Excellent! Our farmer can now react appropriately based on Bessie’s manners.

Yielding with parameters

We’ve seen how yield works at a basic level, and how to check if a block is given, but there’s one piece we’re missing that makes yielding so powerful: arguments. You can pass an argument to yield inside the method definition, and when you actually call the function, yield will in turn pass anything in your argument into the block — whatever the block happens to be. Blocks take block arguments, wrapped in braces | |, and can be named anything since they’re “anonymous,” or passed in from outside the block. If that sounds confusing, let’s look at a code example and its output:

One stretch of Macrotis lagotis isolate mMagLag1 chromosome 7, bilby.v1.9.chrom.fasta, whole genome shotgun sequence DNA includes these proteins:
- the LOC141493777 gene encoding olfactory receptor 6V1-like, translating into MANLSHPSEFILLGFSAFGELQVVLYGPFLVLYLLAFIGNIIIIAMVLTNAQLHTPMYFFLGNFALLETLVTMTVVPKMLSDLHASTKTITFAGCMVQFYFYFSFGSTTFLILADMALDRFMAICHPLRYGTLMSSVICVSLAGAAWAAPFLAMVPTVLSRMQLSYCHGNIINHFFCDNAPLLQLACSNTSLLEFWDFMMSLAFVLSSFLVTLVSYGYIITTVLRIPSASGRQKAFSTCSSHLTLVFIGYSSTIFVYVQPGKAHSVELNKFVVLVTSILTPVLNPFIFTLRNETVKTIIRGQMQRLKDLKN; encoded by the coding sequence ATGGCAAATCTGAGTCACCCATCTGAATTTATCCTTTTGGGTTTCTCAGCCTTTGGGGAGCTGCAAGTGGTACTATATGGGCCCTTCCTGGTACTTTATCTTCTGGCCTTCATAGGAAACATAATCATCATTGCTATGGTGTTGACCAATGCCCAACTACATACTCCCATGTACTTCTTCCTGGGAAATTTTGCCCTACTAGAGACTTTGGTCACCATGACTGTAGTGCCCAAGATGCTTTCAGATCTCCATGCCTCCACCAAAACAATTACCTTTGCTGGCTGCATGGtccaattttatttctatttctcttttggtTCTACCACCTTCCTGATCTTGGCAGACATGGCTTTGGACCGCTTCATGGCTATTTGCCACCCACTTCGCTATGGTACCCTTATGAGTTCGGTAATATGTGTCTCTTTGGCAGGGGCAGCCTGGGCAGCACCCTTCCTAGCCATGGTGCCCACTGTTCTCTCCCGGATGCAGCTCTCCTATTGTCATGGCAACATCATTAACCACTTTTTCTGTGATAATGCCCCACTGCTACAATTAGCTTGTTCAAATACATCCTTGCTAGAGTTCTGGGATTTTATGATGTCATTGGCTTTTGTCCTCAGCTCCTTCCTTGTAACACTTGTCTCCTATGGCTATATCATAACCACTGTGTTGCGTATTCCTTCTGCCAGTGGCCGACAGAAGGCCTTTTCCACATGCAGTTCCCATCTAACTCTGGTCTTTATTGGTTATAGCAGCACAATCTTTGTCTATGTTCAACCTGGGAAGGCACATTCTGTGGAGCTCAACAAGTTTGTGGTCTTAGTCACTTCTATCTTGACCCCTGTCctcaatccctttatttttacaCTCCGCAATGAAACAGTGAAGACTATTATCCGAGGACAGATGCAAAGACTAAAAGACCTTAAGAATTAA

def cow_noise
yield "moo"
end
cow_noise do |noise|
puts "The cow says #{noise}."
end
print "\n"cow_noise do |noise|
puts "A duck does not say #{noise}."
end
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In the method definition, we’ve passed yield an argument of the string “moo.” In the method calls, we include a block argument called noise. We’ve given it that name, but it could be called anything (just be descriptive with your block arguments). We tell the method calls to puts a string and interpolate the block argument. But remember, the block argument noise is anonymous — It doesn’t do anything on its own, but rather gets the argument passed to yield in the method definition, and hands that off into the body of the block.

Okay… so what’s the point of all this?

If the code examples above seem abstract and maybe a little useless, well… it’s kind of because they are. That’s the trick with a lot of coding concept examples; they show what a feature does but not necessarily how it’s used. Let’s try and tie this together by showing the way yield functions under the hood of enumerables, that powerful Ruby feature we mentioned at the top.